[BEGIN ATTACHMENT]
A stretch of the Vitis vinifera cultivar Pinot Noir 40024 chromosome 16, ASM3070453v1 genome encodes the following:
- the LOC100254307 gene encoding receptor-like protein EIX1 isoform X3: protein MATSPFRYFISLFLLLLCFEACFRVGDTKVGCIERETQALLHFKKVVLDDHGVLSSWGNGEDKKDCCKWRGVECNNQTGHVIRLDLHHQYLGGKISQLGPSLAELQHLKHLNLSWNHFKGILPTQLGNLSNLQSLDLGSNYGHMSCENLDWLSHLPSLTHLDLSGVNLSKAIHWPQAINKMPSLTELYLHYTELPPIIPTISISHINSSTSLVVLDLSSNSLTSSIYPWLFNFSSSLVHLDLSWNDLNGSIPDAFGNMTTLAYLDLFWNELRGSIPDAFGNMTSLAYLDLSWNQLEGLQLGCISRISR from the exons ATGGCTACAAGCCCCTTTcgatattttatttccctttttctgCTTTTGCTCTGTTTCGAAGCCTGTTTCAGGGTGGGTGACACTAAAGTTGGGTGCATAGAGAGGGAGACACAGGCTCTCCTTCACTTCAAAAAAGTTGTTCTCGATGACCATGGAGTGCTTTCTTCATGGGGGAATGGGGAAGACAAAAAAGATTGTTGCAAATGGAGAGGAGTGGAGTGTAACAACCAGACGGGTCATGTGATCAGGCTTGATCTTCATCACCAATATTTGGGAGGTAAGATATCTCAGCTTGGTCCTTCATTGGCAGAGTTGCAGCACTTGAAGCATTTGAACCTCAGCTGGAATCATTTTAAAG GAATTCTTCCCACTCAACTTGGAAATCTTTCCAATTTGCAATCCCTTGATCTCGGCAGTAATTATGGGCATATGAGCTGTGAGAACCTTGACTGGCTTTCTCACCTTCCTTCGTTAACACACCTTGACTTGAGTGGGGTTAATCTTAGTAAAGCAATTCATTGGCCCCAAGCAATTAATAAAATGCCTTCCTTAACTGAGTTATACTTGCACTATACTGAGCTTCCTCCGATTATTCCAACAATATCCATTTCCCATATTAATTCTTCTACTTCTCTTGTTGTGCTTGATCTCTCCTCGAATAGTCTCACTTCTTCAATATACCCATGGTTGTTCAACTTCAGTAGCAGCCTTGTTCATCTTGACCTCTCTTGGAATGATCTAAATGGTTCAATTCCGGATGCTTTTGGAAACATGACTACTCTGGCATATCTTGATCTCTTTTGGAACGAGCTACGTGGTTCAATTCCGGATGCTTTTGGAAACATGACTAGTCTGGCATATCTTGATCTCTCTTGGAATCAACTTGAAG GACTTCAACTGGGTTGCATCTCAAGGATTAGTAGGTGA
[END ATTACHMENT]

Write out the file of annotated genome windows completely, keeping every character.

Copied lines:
A stretch of the Vitis vinifera cultivar Pinot Noir 40024 chromosome 16, ASM3070453v1 genome encodes the following:
- the LOC100254307 gene encoding receptor-like protein EIX1 isoform X3: protein MATSPFRYFISLFLLLLCFEACFRVGDTKVGCIERETQALLHFKKVVLDDHGVLSSWGNGEDKKDCCKWRGVECNNQTGHVIRLDLHHQYLGGKISQLGPSLAELQHLKHLNLSWNHFKGILPTQLGNLSNLQSLDLGSNYGHMSCENLDWLSHLPSLTHLDLSGVNLSKAIHWPQAINKMPSLTELYLHYTELPPIIPTISISHINSSTSLVVLDLSSNSLTSSIYPWLFNFSSSLVHLDLSWNDLNGSIPDAFGNMTTLAYLDLFWNELRGSIPDAFGNMTSLAYLDLSWNQLEGLQLGCISRISR from the exons ATGGCTACAAGCCCCTTTcgatattttatttccctttttctgCTTTTGCTCTGTTTCGAAGCCTGTTTCAGGGTGGGTGACACTAAAGTTGGGTGCATAGAGAGGGAGACACAGGCTCTCCTTCACTTCAAAAAAGTTGTTCTCGATGACCATGGAGTGCTTTCTTCATGGGGGAATGGGGAAGACAAAAAAGATTGTTGCAAATGGAGAGGAGTGGAGTGTAACAACCAGACGGGTCATGTGATCAGGCTTGATCTTCATCACCAATATTTGGGAGGTAAGATATCTCAGCTTGGTCCTTCATTGGCAGAGTTGCAGCACTTGAAGCATTTGAACCTCAGCTGGAATCATTTTAAAG GAATTCTTCCCACTCAACTTGGAAATCTTTCCAATTTGCAATCCCTTGATCTCGGCAGTAATTATGGGCATATGAGCTGTGAGAACCTTGACTGGCTTTCTCACCTTCCTTCGTTAACACACCTTGACTTGAGTGGGGTTAATCTTAGTAAAGCAATTCATTGGCCCCAAGCAATTAATAAAATGCCTTCCTTAACTGAGTTATACTTGCACTATACTGAGCTTCCTCCGATTATTCCAACAATATCCATTTCCCATATTAATTCTTCTACTTCTCTTGTTGTGCTTGATCTCTCCTCGAATAGTCTCACTTCTTCAATATACCCATGGTTGTTCAACTTCAGTAGCAGCCTTGTTCATCTTGACCTCTCTTGGAATGATCTAAATGGTTCAATTCCGGATGCTTTTGGAAACATGACTACTCTGGCATATCTTGATCTCTTTTGGAACGAGCTACGTGGTTCAATTCCGGATGCTTTTGGAAACATGACTAGTCTGGCATATCTTGATCTCTCTTGGAATCAACTTGAAG GACTTCAACTGGGTTGCATCTCAAGGATTAGTAGGTGA